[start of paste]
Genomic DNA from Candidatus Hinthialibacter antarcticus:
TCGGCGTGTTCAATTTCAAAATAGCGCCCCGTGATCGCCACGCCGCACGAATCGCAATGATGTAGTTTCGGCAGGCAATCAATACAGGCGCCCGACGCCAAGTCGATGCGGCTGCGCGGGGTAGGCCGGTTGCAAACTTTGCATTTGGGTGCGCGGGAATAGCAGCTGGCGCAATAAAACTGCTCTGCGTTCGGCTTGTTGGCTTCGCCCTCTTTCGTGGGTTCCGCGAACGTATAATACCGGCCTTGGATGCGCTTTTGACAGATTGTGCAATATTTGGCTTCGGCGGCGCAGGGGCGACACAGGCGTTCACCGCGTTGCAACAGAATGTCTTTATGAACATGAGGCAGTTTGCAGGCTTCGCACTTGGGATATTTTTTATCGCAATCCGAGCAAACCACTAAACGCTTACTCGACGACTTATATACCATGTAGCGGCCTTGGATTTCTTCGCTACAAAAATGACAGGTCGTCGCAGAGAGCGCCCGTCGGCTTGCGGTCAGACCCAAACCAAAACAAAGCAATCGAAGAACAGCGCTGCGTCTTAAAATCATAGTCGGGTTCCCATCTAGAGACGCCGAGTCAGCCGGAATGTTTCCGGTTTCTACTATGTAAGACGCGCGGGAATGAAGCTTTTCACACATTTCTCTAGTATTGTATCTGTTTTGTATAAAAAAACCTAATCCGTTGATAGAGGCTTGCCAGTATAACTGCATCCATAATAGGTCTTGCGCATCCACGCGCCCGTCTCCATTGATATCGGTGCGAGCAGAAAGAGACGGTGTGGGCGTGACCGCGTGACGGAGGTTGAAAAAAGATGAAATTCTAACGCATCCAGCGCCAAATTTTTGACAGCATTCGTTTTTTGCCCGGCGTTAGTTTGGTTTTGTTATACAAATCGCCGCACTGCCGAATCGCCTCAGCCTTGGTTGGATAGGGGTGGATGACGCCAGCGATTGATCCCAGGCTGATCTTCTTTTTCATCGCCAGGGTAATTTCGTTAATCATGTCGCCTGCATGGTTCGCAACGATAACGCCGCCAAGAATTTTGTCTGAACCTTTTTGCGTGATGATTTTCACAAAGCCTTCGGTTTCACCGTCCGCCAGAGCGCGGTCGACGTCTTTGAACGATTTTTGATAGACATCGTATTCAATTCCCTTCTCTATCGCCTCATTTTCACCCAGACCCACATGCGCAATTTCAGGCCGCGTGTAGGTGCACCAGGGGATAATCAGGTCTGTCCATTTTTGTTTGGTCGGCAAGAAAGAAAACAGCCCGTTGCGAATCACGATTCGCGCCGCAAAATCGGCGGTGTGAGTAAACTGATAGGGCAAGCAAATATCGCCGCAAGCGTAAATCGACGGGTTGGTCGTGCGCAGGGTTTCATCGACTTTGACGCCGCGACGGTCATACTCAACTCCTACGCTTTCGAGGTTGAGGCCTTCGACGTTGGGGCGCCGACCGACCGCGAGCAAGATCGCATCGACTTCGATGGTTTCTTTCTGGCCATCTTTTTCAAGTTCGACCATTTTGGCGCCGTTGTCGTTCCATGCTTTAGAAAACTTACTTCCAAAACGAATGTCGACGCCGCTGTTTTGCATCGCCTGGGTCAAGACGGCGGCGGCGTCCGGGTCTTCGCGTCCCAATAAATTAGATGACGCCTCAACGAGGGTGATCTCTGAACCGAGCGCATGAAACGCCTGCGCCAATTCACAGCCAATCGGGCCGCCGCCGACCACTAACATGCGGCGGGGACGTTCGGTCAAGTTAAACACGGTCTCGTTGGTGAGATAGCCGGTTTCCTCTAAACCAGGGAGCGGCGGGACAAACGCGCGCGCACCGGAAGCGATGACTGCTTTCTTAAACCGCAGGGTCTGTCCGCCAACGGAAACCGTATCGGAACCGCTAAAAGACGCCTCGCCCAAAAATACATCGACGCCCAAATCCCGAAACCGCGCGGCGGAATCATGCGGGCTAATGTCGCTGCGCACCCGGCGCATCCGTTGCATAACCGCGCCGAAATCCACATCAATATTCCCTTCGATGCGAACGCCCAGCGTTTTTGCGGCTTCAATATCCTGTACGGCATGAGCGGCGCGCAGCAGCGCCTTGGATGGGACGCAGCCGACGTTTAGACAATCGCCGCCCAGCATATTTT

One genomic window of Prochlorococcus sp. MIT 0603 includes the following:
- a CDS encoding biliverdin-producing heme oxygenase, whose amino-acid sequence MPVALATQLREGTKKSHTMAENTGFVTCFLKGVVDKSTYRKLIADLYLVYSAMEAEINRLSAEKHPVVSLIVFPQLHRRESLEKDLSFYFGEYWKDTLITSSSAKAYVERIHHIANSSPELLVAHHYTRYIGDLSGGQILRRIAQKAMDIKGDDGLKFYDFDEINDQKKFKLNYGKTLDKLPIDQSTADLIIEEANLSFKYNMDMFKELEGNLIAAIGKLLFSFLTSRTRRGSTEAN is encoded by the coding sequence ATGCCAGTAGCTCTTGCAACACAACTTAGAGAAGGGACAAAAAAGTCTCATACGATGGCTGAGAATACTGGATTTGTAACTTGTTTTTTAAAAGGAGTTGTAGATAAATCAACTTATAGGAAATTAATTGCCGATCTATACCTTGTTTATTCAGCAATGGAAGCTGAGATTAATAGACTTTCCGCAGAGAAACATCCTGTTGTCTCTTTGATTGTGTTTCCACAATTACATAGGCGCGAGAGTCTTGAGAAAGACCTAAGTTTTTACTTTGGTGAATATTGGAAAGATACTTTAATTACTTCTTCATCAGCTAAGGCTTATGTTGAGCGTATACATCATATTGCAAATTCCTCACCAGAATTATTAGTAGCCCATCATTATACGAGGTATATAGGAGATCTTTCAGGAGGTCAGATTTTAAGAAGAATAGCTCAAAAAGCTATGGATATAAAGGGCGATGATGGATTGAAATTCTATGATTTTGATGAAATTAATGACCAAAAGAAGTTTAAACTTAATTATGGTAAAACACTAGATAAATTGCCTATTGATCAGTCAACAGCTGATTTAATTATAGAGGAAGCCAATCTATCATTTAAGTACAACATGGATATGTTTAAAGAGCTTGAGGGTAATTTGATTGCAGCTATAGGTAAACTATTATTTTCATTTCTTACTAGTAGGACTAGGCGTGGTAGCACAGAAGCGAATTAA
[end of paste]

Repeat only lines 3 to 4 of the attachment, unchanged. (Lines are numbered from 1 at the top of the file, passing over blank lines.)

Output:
One genomic window of Prochlorococcus sp. MIT 0603 includes the following:
- a CDS encoding biliverdin-producing heme oxygenase, whose amino-acid sequence MPVALATQLREGTKKSHTMAENTGFVTCFLKGVVDKSTYRKLIADLYLVYSAMEAEINRLSAEKHPVVSLIVFPQLHRRESLEKDLSFYFGEYWKDTLITSSSAKAYVERIHHIANSSPELLVAHHYTRYIGDLSGGQILRRIAQKAMDIKGDDGLKFYDFDEINDQKKFKLNYGKTLDKLPIDQSTADLIIEEANLSFKYNMDMFKELEGNLIAAIGKLLFSFLTSRTRRGSTEAN is encoded by the coding sequence ATGCCAGTAGCTCTTGCAACACAACTTAGAGAAGGGACAAAAAAGTCTCATACGATGGCTGAGAATACTGGATTTGTAACTTGTTTTTTAAAAGGAGTTGTAGATAAATCAACTTATAGGAAATTAATTGCCGATCTATACCTTGTTTATTCAGCAATGGAAGCTGAGATTAATAGACTTTCCGCAGAGAAACATCCTGTTGTCTCTTTGATTGTGTTTCCACAATTACATAGGCGCGAGAGTCTTGAGAAAGACCTAAGTTTTTACTTTGGTGAATATTGGAAAGATACTTTAATTACTTCTTCATCAGCTAAGGCTTATGTTGAGCGTATACATCATATTGCAAATTCCTCACCAGAATTATTAGTAGCCCATCATTATACGAGGTATATAGGAGATCTTTCAGGAGGTCAGATTTTAAGAAGAATAGCTCAAAAAGCTATGGATATAAAGGGCGATGATGGATTGAAATTCTATGATTTTGATGAAATTAATGACCAAAAGAAGTTTAAACTTAATTATGGTAAAACACTAGATAAATTGCCTATTGATCAGTCAACAGCTGATTTAATTATAGAGGAAGCCAATCTATCATTTAAGTACAACATGGATATGTTTAAAGAGCTTGAGGGTAATTTGATTGCAGCTATAGGTAAACTATTATTTTCATTTCTTACTAGTAGGACTAGGCGTGGTAGCACAGAAGCGAATTAA